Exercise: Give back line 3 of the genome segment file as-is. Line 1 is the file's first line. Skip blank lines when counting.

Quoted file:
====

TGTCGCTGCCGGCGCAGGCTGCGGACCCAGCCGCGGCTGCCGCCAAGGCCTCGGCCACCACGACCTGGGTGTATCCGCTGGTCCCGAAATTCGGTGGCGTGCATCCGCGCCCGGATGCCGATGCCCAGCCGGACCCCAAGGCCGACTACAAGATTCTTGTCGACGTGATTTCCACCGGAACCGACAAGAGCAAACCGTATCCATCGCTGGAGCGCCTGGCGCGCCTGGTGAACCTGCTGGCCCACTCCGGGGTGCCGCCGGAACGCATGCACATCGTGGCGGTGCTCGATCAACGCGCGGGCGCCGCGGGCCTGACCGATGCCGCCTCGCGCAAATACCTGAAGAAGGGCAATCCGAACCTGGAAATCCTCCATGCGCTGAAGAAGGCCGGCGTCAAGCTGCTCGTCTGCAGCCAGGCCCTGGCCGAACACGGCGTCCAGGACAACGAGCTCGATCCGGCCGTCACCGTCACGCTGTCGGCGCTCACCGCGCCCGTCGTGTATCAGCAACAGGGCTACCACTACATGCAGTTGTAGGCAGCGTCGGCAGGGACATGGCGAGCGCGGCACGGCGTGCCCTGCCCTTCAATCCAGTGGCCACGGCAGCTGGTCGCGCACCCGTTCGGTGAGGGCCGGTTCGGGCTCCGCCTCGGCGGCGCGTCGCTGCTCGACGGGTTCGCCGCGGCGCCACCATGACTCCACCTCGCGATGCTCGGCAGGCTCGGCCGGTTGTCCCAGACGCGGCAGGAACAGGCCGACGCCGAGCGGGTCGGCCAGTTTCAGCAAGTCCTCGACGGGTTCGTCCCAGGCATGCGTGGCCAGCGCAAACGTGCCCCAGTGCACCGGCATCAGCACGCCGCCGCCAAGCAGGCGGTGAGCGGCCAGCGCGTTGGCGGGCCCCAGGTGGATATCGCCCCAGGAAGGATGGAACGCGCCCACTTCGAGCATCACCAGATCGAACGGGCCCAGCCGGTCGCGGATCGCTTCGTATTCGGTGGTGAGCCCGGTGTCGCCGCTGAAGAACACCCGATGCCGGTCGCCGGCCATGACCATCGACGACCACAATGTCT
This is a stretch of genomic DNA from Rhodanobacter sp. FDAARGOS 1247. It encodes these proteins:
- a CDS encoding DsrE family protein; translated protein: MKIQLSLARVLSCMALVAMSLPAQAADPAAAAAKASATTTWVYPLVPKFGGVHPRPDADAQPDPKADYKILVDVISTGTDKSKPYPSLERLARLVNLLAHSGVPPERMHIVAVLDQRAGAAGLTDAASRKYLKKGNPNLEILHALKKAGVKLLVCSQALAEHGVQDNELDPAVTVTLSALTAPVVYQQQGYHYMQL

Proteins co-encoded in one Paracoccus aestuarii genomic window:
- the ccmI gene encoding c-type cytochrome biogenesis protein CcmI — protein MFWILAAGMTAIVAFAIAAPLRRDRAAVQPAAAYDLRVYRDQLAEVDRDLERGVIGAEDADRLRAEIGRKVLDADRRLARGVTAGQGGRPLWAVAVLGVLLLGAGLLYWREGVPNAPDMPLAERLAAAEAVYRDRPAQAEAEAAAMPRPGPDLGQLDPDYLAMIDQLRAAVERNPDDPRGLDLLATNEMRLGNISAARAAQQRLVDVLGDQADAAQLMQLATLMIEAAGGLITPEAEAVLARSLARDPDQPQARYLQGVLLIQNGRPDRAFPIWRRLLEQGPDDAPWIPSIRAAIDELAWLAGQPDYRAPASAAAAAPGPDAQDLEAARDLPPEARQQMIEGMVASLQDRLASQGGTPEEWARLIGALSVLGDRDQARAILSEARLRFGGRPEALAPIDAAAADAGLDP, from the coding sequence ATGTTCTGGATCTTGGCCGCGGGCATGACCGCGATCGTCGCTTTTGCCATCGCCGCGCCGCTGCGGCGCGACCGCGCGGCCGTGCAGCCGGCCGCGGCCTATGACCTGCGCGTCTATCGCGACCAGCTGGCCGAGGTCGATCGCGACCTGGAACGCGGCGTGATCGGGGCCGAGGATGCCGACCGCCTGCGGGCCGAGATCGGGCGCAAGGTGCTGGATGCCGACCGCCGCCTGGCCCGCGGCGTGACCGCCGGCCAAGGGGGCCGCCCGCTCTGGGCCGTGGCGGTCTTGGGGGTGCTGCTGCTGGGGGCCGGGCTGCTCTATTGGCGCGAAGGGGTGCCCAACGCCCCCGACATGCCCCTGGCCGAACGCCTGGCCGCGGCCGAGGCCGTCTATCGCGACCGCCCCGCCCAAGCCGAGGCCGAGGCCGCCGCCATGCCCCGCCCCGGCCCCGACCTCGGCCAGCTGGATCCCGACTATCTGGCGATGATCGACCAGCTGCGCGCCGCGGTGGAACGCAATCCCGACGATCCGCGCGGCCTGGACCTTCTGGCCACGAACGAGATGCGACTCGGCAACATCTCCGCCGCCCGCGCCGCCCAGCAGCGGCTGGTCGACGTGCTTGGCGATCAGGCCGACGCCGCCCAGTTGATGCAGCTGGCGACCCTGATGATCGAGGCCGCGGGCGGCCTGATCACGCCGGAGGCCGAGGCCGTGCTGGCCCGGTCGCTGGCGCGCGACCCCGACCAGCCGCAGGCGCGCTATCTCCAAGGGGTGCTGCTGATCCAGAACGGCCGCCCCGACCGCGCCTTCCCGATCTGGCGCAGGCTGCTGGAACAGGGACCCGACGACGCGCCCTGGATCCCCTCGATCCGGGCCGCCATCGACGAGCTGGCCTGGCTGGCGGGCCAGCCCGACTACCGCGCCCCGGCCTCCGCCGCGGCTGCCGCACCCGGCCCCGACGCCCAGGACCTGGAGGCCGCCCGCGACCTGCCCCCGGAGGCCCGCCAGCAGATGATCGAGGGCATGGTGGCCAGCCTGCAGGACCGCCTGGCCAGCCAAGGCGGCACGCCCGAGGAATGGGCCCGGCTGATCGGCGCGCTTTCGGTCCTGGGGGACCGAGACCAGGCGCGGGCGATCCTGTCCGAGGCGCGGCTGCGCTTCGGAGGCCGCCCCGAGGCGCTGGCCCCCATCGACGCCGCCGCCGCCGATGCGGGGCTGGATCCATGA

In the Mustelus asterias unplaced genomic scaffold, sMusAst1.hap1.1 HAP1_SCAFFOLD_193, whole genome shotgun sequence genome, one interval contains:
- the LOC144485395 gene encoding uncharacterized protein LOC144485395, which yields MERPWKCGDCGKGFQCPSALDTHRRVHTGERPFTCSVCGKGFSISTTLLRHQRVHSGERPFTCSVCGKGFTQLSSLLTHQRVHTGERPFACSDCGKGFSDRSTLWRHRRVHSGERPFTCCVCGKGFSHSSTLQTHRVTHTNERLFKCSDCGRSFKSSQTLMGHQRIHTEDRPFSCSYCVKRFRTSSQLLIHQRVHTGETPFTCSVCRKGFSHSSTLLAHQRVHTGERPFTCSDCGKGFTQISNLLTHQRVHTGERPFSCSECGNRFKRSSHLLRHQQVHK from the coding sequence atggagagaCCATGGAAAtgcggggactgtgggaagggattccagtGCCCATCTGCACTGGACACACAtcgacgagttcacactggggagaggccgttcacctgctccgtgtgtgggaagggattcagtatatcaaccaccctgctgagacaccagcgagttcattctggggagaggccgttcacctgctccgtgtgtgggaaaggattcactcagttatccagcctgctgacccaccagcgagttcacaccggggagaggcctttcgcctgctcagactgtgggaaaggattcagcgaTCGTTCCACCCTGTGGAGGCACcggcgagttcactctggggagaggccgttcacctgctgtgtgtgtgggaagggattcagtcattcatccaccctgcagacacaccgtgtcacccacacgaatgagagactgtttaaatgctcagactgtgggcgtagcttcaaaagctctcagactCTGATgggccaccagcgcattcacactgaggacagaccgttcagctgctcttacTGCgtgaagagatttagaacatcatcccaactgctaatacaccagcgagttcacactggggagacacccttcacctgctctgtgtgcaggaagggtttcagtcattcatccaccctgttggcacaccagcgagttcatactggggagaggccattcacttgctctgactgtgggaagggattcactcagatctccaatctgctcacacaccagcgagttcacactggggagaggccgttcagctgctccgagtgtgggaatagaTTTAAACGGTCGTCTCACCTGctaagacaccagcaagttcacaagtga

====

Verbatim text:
- a CDS encoding DsrE family protein; translated protein: MKIQLSLARVLSCMALVAMSLPAQAADPAAAAAKASATTTWVYPLVPKFGGVHPRPDADAQPDPKADYKILVDVISTGTDKSKPYPSLERLARLVNLLAHSGVPPERMHIVAVLDQRAGAAGLTDAASRKYLKKGNPNLEILHALKKAGVKLLVCSQALAEHGVQDNELDPAVTVTLSALTAPVVYQQQGYHYMQL